The article examines the food security implications of the WTO Agreement on Agriculture. It places the Agreement in historical context, examines its key provisions, and argues that the Agreement systematically favors industrialized country agricultural producers at the expense of farmers in developing countries. The Agreement enables industrialized countries to continue to subsidize agricultural production and to protect domestic producers from foreign competition while requiring market openness in developing countries. The article evaluates the effect of this imbalance on food security in developing countries, and proposes reforms to provide developing countries with the tools to promote access by all people at all times to sufficient, safe and nutritious food.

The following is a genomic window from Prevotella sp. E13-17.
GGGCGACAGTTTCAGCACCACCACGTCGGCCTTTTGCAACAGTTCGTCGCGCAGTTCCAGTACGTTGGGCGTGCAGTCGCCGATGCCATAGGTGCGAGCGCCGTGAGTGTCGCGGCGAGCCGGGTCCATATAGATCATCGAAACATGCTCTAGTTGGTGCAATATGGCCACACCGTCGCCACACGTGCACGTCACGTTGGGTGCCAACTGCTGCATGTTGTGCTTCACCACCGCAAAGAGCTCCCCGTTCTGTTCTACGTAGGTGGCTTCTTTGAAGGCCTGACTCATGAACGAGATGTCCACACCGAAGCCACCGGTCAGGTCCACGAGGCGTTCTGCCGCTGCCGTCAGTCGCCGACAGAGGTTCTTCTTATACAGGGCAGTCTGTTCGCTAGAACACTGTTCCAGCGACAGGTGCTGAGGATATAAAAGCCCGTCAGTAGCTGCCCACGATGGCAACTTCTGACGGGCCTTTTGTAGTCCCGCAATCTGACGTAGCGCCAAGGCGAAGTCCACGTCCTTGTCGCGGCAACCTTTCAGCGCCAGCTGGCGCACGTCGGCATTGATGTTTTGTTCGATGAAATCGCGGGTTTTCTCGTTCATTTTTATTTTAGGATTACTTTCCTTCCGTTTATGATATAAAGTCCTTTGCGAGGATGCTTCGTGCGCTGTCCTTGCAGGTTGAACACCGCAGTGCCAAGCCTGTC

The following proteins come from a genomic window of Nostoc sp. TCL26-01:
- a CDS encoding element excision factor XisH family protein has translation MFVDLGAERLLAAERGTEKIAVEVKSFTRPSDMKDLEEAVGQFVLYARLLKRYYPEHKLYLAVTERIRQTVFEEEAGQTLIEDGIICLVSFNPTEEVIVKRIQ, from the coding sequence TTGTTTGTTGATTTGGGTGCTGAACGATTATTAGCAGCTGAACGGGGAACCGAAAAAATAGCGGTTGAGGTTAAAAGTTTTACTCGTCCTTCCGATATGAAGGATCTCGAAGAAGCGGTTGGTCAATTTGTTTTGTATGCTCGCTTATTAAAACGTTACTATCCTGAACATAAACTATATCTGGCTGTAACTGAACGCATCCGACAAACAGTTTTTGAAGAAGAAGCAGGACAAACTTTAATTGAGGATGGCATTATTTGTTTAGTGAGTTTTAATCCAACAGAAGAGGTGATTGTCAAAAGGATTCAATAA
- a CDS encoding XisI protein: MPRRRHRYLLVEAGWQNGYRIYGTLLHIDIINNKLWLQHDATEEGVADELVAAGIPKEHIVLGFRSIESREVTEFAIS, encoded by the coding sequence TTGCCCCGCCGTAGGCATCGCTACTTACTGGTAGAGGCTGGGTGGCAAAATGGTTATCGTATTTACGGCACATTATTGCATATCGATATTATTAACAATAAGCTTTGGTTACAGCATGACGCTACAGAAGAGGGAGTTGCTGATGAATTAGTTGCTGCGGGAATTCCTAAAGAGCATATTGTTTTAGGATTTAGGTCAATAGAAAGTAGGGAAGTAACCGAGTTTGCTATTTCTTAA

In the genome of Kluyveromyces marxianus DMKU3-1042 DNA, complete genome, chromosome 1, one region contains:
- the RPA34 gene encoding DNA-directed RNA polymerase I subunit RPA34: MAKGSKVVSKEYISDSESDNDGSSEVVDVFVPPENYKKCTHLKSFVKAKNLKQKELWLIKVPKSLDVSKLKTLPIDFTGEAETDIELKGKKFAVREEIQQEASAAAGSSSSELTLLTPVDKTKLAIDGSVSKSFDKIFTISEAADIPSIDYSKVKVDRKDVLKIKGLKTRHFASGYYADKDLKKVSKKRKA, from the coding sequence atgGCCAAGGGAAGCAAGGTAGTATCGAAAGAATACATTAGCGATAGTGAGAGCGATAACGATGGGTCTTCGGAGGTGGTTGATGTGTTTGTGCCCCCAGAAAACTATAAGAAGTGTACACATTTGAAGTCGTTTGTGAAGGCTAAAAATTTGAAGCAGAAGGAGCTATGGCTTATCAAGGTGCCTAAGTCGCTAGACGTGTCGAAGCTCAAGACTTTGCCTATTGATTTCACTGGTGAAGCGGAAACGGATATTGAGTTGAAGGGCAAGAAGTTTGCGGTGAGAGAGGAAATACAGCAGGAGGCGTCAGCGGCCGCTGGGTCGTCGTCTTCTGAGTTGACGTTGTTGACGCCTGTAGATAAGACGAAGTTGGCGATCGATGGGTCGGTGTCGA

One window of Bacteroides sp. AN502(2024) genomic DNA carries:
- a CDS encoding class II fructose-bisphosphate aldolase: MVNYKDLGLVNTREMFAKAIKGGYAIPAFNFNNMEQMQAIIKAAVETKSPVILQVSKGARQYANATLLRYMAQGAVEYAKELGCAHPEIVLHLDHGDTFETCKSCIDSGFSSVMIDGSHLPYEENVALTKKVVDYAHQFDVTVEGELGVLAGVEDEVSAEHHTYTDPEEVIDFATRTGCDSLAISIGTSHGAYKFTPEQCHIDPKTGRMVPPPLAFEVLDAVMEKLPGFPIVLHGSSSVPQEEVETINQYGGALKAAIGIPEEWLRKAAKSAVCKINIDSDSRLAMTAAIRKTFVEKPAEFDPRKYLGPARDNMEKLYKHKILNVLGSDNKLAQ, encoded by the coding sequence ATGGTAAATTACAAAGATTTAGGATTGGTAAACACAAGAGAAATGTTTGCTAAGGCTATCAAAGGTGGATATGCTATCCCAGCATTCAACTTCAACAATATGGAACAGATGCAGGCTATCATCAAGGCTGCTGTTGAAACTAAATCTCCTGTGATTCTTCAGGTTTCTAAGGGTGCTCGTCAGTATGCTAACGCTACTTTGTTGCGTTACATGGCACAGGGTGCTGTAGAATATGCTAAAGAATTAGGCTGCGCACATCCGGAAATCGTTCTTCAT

Carmen G. Gonzalez,
Institutionalizing Inequality: The WTO Agreement on Agriculture, Food Security, and Developing Countries, 27 COLUM. J. ENVTL. L. 433